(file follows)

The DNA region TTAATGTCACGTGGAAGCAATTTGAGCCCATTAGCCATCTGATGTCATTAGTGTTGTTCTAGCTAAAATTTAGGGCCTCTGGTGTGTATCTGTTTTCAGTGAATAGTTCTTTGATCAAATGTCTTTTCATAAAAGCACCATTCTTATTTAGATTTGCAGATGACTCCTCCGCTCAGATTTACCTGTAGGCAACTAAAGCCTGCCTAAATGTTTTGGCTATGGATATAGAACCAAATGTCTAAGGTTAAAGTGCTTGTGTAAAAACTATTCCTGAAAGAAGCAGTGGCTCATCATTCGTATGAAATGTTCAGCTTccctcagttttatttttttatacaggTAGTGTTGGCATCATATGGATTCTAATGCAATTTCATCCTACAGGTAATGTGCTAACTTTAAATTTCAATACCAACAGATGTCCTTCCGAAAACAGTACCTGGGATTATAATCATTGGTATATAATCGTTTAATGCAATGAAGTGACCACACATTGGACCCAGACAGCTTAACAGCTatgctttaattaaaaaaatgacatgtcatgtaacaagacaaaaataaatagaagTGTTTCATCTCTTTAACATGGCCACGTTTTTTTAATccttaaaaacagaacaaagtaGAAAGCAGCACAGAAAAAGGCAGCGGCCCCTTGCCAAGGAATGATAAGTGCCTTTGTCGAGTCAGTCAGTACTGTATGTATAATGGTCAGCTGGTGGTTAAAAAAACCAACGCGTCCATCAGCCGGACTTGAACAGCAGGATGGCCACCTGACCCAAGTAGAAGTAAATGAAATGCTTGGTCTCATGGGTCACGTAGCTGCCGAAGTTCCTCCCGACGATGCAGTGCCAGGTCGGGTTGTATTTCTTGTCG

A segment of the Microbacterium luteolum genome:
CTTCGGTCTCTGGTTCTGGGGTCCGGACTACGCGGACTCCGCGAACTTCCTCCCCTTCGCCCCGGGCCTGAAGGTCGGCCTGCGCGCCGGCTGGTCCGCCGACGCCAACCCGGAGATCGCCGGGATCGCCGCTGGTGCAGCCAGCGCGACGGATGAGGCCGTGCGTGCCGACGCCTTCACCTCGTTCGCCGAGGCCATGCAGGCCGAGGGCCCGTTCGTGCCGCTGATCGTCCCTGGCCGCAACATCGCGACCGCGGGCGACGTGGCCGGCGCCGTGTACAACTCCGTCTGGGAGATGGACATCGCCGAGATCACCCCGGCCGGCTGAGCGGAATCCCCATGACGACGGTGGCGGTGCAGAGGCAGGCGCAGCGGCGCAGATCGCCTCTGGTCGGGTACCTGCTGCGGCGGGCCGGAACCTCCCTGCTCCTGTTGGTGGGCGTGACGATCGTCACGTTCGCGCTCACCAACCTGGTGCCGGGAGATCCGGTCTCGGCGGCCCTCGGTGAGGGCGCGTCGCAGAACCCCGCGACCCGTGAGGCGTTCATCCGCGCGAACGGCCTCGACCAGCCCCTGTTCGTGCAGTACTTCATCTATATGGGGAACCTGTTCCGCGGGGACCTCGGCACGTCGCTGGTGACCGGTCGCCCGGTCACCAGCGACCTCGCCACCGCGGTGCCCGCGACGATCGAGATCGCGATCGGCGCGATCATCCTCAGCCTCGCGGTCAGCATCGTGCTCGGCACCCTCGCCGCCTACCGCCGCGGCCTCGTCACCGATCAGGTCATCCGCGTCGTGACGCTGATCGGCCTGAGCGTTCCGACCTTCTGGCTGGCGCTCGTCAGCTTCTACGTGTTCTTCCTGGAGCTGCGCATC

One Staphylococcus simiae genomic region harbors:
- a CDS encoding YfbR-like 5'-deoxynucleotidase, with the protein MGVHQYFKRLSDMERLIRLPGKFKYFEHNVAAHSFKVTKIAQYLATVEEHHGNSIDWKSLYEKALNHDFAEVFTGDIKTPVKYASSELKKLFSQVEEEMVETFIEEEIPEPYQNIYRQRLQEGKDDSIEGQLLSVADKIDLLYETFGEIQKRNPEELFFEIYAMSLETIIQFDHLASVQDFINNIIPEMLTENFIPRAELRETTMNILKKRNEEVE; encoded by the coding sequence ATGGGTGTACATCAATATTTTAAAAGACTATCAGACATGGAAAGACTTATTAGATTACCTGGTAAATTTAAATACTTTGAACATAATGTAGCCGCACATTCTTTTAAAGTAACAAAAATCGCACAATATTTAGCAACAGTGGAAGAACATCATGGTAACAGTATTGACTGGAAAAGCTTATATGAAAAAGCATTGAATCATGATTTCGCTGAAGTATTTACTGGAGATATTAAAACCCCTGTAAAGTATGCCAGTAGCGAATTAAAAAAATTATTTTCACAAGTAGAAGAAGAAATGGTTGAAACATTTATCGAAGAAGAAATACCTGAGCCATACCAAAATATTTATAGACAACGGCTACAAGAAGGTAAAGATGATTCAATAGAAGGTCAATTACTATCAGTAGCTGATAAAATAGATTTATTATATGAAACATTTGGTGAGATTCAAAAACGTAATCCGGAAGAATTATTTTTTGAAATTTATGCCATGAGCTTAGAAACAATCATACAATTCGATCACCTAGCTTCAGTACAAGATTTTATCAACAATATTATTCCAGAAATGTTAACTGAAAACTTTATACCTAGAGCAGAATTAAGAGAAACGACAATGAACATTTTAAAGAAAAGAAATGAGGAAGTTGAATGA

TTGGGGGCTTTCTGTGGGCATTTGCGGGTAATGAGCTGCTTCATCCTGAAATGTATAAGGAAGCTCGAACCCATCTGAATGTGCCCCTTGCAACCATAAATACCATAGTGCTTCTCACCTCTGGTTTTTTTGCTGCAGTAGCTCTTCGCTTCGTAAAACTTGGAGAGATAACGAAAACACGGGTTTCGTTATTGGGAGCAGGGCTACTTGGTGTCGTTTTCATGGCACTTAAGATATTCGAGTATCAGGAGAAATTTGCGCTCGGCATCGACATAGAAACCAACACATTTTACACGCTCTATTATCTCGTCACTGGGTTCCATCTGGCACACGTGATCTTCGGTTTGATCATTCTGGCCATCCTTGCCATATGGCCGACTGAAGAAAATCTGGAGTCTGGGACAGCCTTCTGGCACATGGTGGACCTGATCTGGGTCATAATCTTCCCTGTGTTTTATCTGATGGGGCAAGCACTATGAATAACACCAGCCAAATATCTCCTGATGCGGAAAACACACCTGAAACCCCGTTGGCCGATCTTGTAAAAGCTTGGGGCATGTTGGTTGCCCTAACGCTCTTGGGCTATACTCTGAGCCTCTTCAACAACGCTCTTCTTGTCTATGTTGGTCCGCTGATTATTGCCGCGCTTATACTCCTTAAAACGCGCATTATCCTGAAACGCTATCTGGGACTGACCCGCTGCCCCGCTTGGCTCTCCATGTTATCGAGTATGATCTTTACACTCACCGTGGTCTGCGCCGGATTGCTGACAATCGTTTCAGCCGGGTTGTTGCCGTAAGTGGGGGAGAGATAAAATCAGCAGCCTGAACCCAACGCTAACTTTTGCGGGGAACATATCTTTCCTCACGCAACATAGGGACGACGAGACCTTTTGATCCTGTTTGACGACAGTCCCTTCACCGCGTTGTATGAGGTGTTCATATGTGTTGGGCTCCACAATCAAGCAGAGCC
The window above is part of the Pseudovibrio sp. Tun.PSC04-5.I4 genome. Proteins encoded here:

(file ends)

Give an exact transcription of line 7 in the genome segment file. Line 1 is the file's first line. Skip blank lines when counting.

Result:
The window above is part of the Pseudovibrio sp. Tun.PSC04-5.I4 genome. Proteins encoded here: